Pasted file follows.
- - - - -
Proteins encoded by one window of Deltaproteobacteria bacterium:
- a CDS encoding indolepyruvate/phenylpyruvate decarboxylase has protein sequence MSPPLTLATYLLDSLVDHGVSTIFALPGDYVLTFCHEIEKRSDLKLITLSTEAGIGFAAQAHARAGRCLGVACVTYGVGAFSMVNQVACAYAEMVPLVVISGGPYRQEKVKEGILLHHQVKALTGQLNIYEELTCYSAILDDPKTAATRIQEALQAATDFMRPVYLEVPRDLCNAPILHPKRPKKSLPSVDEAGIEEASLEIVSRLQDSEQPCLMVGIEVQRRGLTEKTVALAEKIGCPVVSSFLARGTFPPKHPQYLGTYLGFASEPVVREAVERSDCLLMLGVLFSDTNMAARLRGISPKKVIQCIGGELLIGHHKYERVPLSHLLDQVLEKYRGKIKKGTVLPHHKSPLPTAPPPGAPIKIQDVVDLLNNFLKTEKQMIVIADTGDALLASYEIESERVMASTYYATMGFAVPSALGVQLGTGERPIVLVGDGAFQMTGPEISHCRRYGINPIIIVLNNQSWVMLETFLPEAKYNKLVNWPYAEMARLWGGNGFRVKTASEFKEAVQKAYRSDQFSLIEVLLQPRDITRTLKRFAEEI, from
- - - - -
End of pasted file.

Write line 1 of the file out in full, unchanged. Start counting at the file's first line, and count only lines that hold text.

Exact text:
Proteins encoded by one window of Deltaproteobacteria bacterium: